A little under a year ago, Samsung set a new bar in consumer NVMe SSD performance with its 950 Pro M.2 SSDs. Those drives used PCIe 3.0 x4 interfaces to deliver blazing-fast performance. Today, the company is aiming even higher with its updated 960 Pro and the new 960 Evo. The 960 Pro uses a new controller and Samsung's 3D V-NAND to deliver a nice boost in sequential and random performance on paper, while the 960 Evo should offer consumers a more accessible route to the NVMe fast lane.
We're still waiting on the full specs of each capacity of each drive, but we do know that the 960 Pro will ring in with sustained read speeds of up to 3600 MB/s and writes of up to 2100 MB/s. Random operations run at 440K read IOPS and 360K write IOPS. The 960 Evo will run at slightly lower speeds of up to 3200 MB/s sequential reads and 1900 MB/s sequential writes. The Evo's random I/O performance is also slightly lower, at 380K read IOPS and 360K write IOPS.
The 960 Pro will be offered in 512GB, 1TB, and 2TB capacities, while the 960 Evo will come in 250GB, 500GB, and 1TB versions. The Pro drives are warranted for five years or up to 1.2 petabytes written on the 2TB drive, while the Evo is warranted for three years or 400 terabytes written—at least on the 1TB model.
At its keynote session, Samsung revealed that both 960-series drives use the five-core Polaris controller, the company's successor to the triple-core UBX product found in the 950 Pro. For the 960 series of drives, Samsung says that one core is dedicated to "optimizing communication between the host and the controller," one source of the performance increase over the 950 Pro.
On top of the new hardware, the 960 Evo benefits from an updated version of the TurboWrite caching technology introduced with the 840 Evo SATA SSD. Called Intelligent TurboWrite, this version of the caching tech expands the available area to 13 GB on the 250-GB 960 Evo, 22 GB on the 500-GB drive, and a whopping 42 GB on the one-terabyte drive. Those figures are up from 3GB, 6GB, and 12GB on the comparable 850 Evo.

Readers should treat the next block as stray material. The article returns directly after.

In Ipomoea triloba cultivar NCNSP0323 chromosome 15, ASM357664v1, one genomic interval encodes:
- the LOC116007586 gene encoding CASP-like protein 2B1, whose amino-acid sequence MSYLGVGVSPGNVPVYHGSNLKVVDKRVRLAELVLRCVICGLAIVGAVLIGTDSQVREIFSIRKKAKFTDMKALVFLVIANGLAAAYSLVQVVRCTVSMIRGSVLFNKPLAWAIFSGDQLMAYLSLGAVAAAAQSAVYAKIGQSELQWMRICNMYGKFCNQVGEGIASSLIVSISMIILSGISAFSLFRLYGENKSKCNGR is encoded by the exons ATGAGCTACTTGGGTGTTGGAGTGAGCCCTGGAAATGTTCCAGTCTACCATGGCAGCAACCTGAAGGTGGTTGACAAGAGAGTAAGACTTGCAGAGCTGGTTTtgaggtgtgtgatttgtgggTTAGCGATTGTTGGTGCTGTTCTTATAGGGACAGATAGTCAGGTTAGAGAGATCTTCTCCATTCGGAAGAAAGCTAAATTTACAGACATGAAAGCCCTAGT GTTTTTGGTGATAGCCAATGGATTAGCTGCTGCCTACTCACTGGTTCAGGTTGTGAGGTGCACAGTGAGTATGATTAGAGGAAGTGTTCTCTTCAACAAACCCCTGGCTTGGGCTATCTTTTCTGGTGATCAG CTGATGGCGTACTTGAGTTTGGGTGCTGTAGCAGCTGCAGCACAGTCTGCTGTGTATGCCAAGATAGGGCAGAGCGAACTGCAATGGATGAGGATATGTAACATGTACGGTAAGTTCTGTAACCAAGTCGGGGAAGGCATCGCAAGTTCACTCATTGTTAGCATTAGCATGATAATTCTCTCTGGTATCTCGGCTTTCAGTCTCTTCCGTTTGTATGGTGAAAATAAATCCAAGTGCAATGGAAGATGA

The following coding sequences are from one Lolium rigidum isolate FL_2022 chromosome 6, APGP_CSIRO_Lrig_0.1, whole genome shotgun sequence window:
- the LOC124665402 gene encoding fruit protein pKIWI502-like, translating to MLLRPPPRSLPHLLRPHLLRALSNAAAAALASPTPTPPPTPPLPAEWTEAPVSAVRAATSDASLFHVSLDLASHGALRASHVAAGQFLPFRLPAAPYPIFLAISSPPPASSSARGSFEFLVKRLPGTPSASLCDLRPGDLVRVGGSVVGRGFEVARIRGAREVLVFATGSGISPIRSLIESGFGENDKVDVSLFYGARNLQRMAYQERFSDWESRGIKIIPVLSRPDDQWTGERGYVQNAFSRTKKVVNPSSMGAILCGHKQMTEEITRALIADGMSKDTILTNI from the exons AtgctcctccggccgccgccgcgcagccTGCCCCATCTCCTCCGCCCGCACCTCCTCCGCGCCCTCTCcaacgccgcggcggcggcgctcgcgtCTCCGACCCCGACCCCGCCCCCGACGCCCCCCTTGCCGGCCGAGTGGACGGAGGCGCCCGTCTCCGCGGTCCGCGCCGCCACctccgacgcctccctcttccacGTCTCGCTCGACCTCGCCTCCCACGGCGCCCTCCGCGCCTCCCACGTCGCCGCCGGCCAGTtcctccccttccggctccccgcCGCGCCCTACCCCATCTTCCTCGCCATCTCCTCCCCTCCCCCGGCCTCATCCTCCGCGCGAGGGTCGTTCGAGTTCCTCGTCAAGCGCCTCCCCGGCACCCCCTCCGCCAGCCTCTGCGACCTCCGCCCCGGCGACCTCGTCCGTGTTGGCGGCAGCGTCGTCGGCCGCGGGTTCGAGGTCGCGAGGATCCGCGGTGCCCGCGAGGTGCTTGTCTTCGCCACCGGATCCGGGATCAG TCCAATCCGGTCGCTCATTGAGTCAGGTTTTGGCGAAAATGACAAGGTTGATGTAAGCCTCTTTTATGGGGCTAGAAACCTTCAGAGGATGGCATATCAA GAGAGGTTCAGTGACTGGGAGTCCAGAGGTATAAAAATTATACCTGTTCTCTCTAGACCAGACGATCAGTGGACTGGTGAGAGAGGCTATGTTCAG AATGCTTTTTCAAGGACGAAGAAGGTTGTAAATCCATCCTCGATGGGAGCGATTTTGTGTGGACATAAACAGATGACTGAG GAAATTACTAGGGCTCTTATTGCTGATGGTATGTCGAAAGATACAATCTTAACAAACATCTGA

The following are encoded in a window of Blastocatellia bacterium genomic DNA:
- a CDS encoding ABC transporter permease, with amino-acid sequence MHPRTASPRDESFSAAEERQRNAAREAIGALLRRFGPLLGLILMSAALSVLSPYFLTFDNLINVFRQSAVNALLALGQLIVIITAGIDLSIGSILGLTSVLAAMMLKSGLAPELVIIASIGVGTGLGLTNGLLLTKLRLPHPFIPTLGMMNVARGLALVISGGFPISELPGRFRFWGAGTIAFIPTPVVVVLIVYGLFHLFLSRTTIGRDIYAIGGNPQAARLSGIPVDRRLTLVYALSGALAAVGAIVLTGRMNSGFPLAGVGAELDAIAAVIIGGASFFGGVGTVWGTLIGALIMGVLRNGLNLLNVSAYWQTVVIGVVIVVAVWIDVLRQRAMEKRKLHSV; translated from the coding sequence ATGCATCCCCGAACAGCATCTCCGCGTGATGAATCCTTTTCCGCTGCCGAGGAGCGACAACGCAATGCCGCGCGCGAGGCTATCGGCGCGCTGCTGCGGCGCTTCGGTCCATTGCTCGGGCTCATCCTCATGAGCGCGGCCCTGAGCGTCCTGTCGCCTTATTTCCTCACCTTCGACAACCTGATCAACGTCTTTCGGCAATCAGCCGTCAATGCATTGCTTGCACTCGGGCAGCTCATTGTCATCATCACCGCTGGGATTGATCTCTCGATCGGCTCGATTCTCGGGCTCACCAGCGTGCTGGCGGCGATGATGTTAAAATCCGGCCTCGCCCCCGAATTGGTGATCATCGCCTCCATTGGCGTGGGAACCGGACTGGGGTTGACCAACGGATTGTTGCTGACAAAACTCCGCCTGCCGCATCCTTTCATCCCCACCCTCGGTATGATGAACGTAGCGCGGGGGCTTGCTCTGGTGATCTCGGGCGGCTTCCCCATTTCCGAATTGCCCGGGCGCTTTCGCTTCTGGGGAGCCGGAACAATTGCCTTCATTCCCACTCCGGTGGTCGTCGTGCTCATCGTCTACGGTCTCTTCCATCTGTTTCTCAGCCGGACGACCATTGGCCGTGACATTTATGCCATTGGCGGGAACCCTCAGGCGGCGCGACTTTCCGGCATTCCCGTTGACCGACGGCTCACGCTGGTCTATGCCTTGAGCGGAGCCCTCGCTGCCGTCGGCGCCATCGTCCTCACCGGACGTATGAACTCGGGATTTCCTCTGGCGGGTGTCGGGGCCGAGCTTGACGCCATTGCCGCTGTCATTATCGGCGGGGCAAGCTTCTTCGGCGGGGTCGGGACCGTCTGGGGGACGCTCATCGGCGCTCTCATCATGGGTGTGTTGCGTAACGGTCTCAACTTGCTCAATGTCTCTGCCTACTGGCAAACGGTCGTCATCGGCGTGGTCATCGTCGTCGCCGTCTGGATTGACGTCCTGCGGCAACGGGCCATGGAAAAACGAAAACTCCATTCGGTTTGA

The 960 Pro flips the capacity hierarchy that we're used to from Samsung drives, wherein the Evo series will typically offer higher capacities than the Pro line. Samsung is able to offer the 960 Pro in a larger capacity than its Evo cousin because of a package-on-package (PoP) packaging approach, in which the DRAM cache is actually placed on top of the controller in a single module (though it's important to note the two devices aren't fabricated on the same die).
That technique lets Samsung pack four of its 512-GB, 48-layer V-NAND chips onto the M.2 2280 form factor alongside the controller-DRAM PoP module. The 960 Evo doesn't enjoy this packaging density advantage right now, so its capacity tops out at a terabyte.
The 960 Pro and 960 Evo will be available next month. The 960 Pro series will start at $329.99, while the 960 Evo will start at $129.99. Stay tuned for more details as they arrive (and I digest the information in Samsung's keynote).
|G.Skill KM560 MX keyboard drops the numpad||8|
|Rumor: Acer Triton 700 may use an unreleased Pascal GPU||20|
|Silverstone Vital VT02 could hold a Core i7 in under two liters||8|
|Galax and KFA2 induct the GTX 1080 Ti into the Hall of Fame||22|
|Acer's Aspire GX-281 lineup brings Ryzen to the masses||17|
|Deals of the week: discounts on CPUs, mobos, and more||8|
|Asetek gets $600,000 from Cooler Master in AIO cooler patent spat||18|
|Acer Predator Triton and Helios laptops are ready for serious play||15|
|Intel enjoys healthy revenue and profits for Q1 2017||30|
|Unless Intel suddenly becomes very aggressive in its pricing, a Skylake-X will certainly cost a hell of a lot more than Ryzen CPU. And who cares if AM...||+66|